Professional Learning and Development Series for School Library Staff
I love learning. I love professional development (confession: I might also be slightly addicted to professional development). I love learning new things. Challenge me, throw me something new to puzzle over or research and I am happy. I love attending conferences, watching webinars, collaborating in Twitter chats, listening to podcasts, searching Pinterest, reading articles and more. If it is new, inspiring, or helpful, I want to know all about it.
I believe, whether you are a head of library, teacher librarian, library technician, library aide or other, you should be learning and up-skilling constantly. There is always something we can learn, something new we can try. I find that learning is what keeps me excited about working in a school library. But sometimes it can be hard to find professional development or learning opportunities specifically for school librarians. It’s also hard to find the time. We in school libraries are so busy, when do we actually have the time to sit and read or watch? I’m going to share my top favourite resources for finding professional development for school library staff and share some tips on how I fit them all into my schedule.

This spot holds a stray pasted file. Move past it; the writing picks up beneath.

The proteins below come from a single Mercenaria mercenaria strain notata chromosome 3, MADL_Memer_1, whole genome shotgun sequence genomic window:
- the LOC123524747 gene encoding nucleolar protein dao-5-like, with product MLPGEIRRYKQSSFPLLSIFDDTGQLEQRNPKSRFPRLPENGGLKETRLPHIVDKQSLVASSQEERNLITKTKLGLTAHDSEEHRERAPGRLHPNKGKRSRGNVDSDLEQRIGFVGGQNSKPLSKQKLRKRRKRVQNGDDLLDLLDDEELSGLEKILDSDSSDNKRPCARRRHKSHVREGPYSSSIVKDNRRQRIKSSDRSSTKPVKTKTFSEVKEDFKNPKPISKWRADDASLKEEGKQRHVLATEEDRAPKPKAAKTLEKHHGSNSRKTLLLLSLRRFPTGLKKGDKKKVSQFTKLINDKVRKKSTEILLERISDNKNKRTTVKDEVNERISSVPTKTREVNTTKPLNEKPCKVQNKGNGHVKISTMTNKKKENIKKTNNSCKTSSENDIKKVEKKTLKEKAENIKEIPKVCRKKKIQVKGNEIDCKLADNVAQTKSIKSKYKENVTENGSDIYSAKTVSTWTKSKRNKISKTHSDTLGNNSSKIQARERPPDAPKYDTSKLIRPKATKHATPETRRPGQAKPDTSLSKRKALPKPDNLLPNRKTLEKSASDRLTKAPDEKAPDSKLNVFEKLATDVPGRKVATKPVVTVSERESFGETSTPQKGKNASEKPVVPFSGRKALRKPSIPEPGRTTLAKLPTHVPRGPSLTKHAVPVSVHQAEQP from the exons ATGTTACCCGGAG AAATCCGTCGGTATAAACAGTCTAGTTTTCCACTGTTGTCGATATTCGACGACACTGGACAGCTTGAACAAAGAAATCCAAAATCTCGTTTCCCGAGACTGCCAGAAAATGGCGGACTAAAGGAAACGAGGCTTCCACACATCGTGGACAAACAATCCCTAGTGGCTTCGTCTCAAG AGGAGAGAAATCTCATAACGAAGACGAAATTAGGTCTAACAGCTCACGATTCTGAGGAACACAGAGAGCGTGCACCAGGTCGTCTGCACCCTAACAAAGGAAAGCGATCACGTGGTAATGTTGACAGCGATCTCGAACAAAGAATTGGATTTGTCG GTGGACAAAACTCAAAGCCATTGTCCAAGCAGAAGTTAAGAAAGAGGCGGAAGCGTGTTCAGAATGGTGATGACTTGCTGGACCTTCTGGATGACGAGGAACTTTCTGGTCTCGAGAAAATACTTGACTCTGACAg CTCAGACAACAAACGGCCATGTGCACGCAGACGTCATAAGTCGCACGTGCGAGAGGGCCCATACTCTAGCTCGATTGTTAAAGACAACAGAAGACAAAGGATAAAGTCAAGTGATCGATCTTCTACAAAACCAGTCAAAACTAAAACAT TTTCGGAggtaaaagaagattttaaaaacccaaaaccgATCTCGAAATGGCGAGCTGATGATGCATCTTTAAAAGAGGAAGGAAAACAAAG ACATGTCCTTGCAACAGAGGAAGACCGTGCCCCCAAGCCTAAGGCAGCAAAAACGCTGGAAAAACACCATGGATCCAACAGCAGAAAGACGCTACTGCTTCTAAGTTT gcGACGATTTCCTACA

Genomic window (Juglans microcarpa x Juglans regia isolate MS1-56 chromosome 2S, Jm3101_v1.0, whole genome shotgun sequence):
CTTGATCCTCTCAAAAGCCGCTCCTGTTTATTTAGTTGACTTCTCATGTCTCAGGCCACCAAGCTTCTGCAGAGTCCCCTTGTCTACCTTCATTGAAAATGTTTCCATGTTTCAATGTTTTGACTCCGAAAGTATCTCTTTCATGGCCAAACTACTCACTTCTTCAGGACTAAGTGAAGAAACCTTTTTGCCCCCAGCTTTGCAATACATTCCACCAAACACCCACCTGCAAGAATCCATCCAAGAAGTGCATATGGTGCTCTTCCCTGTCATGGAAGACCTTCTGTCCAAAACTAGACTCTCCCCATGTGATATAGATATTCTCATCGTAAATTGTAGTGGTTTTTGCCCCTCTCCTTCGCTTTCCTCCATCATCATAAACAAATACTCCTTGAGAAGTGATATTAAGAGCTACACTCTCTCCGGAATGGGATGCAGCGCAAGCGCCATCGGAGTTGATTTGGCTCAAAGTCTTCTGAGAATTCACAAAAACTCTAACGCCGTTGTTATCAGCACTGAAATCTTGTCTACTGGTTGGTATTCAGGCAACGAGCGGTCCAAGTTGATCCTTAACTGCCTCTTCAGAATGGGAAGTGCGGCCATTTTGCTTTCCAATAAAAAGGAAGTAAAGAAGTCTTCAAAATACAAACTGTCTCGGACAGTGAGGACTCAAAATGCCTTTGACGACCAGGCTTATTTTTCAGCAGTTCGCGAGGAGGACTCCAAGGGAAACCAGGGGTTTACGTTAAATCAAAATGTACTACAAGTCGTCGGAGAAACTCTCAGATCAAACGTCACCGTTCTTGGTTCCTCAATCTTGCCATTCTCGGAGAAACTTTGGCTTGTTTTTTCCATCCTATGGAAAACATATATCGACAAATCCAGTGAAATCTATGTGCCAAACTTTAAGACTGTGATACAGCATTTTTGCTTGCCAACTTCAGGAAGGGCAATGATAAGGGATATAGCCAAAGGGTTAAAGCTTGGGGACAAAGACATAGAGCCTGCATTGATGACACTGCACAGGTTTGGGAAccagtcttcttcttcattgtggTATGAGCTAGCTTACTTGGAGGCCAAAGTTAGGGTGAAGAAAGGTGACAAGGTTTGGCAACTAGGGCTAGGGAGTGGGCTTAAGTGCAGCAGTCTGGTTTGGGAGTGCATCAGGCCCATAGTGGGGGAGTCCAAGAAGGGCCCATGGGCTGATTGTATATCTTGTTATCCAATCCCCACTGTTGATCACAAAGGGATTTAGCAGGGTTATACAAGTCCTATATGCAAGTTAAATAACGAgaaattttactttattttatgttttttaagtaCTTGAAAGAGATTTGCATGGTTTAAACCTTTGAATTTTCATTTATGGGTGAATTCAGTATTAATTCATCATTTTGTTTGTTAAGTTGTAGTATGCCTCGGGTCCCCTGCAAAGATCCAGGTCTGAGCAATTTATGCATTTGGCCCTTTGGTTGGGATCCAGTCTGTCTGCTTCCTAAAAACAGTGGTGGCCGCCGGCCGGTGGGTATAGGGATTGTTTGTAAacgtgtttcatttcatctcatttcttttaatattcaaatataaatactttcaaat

What began as a single post quickly became an epic, very long post about all the different sources I regularly check in with for professional learning, so I decided to instead turn this into a 7 part series. It will hopefully give you (and me) something to refer to when you are looking for your next professional learning experience. Check back here for each instalment of the series, in which I will cover everything from social media to networking, and podcasts and webinars. I will focus on learning opportunities you can access freely, as well as a few you need to pay for.
Creating a PLN
I would be remiss in creating a professional learning series without first mentioning PLNs. You may have come across the term PLN or Personal Learning Network before. Basically, it means creating, maintaining and drawing from a network of trusted people and resources you connect with and learn from. A PLN can include colleagues you work with, a local librarian network, online learning tools, social media connections, resources, basically anything or anybody you learn from. If you are wanting to learn more about PLNs, especially in an education or school library context, look no further than Kay Oddone – read her thesis here, post here, or her blog here.